Expanded Polystyrene: Modern Material For Construction
Expanded Polystyrene gains traction in Kenya for construction over the conventional way of Brick and motor, with the government taking precedence by building police units in Kajiado county.
With the increased demand for construction materials, man has improved a lot in the construction techniques of structures. In the past, structures were constructed with heavy materials and followed conventional materials methods which were time consuming, costly and maintenance was more. In this new era due to technological advancement construction techniques are coming with loads of advantages making the use of a lightweight and faster construction materials used.
In light of the above, the latest technology that is being vastly adopted is the use of is Expanded Polystyrene- EPS in construction of walls, slabs, where it's being used for non-construction elements which impart less weight, economical, faster construction, and acts as an insulator.
The materials have gained traction after the conventional way of brick and motor since the Kenyan government took precedence in using the new technology in building police units in Kajiado County.
A system that was first invested in Malaysia found its foot in Kenya a couple of years ago has made several inroads in most of the places in Kenya. According to the head of the factory at Koto housing Mr. Humphrey Ogutu, the idea was borrowed from Malaysia as an easier way of building compared to the conventional way of building.
''Malaysia is the key company, they came up with the formulation, concept, products and all the necessary materials required, and Kenya came in as a franchise. The whole concept was to get modular housing that you can build fast and in large volumes. So far Kenyans have begun to accept the materials as a new way of construction but the progress is low. ''
NHC workers construct a sample EPS panels house in Nairobi. Photo/Courtesy
This new technology comes with a bunch of advantages as Mr. Ogutu says it suits well all regions even those vastly affected by floods, he however dismisses the misconception around the EPS material as being the house.
'' If you look at the Expanded Polystyrene material as being the building itself, then there's a misconception, EPS is just a framework to hold the concrete, where the strength is derived from the concrete that has been tested over time. We are not changing anything, the only thing we are changing is the presentation and casting of the concrete ''. Mr. Ugutu adds that the material is being used to make a permanent framework that can stand terrains, bad weather, and wet regions.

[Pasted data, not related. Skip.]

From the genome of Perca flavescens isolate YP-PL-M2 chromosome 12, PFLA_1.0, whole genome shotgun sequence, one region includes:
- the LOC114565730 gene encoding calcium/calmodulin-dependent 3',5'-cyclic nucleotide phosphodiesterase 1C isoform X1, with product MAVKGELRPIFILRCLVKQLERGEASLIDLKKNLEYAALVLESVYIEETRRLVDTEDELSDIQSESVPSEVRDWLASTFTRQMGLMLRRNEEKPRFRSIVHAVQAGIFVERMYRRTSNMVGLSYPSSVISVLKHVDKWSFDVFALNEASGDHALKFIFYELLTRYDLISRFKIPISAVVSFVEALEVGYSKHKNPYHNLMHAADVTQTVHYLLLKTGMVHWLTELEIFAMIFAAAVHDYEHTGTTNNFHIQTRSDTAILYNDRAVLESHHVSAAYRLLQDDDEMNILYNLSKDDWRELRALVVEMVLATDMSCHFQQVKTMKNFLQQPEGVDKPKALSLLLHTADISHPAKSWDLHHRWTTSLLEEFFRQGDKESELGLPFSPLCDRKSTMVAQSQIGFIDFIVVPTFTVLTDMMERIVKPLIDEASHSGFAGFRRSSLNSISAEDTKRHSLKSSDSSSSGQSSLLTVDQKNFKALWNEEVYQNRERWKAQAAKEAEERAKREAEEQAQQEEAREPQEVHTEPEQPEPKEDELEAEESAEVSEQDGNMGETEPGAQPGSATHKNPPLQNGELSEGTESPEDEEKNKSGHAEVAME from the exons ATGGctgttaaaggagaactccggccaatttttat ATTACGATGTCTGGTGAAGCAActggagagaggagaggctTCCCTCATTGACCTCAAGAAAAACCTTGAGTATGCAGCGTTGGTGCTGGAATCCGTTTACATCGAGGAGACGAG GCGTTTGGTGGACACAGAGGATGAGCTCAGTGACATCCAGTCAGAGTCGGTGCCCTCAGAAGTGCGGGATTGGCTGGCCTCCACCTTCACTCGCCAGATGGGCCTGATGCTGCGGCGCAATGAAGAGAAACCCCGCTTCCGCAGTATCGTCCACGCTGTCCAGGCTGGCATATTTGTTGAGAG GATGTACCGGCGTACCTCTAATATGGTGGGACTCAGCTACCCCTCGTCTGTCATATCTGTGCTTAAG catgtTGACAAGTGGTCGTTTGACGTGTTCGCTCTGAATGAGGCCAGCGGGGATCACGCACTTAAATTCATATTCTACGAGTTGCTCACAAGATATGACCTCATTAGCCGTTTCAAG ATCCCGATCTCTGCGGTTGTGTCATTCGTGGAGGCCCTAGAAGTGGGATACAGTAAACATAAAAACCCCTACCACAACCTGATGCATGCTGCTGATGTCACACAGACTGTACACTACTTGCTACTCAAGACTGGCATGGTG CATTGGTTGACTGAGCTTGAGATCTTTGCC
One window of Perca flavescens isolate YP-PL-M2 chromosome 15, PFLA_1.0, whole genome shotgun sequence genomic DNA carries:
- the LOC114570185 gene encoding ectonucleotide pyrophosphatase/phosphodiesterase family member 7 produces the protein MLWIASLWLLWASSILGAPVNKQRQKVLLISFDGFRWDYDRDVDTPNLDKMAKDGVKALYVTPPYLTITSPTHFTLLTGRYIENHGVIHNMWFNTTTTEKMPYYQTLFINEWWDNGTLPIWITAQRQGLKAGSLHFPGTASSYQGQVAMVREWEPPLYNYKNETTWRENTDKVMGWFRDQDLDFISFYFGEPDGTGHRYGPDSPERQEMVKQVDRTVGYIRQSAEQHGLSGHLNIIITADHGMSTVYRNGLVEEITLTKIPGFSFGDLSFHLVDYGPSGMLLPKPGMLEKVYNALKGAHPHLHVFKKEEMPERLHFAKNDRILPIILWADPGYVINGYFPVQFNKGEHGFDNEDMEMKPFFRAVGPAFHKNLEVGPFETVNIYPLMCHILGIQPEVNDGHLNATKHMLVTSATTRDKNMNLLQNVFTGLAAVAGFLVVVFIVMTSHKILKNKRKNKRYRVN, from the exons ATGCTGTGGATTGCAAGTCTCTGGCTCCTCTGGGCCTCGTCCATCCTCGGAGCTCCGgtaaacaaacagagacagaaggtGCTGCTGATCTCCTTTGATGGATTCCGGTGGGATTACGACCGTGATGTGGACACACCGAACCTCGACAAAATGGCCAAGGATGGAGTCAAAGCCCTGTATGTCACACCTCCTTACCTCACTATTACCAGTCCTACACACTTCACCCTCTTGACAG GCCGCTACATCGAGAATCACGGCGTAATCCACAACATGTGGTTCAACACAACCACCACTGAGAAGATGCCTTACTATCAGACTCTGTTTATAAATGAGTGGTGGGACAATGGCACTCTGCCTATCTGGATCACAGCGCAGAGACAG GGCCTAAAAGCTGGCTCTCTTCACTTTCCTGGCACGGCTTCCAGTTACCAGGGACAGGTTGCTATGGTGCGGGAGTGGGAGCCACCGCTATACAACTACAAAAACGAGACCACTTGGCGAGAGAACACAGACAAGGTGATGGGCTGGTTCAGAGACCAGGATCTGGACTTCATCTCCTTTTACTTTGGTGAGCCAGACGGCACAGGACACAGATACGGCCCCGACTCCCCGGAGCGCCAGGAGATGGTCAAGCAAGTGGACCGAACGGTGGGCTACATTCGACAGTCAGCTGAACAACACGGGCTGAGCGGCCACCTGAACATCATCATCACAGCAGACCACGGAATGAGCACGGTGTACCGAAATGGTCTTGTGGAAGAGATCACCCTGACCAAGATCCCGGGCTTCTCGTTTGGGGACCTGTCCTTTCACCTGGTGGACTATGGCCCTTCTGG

'' In fact, this is better than stone because a stone has a tendency to suck water from the ground and EPS does not. The only thing that might be sucking water is the plaster which is attached to the EPS but by using the raft then there's reduced damage. '' '' However, special consideration should be made especially if the house will be built at a swampy place ' '. Mr. Ugutu emphasized. Though the material is made from crude oil, Mr. Ugutu says it's not flammable.
Research has shown that the material is a good thermal performance, boards are lightweight, non-toxic and inert, it is a moisture-resistant due to the boards closed cell structure, has Huge flexibility for standard roofs or problematic roofs, the boards can be cut to any shape, thickness or tapered fall and that Factory pre-mitered hips and valleys help aid water drainage to outlets. Additionally, the material easily accepts waterproofing systems.
Expanded Polystyrene (EPS) is a white foam plastic material produced from solid beads of polystyrene. It is primarily used for packaging, insulation, etc. It is a closed-cell, rigid foam material produced from Styrene - which forms the cellular structure.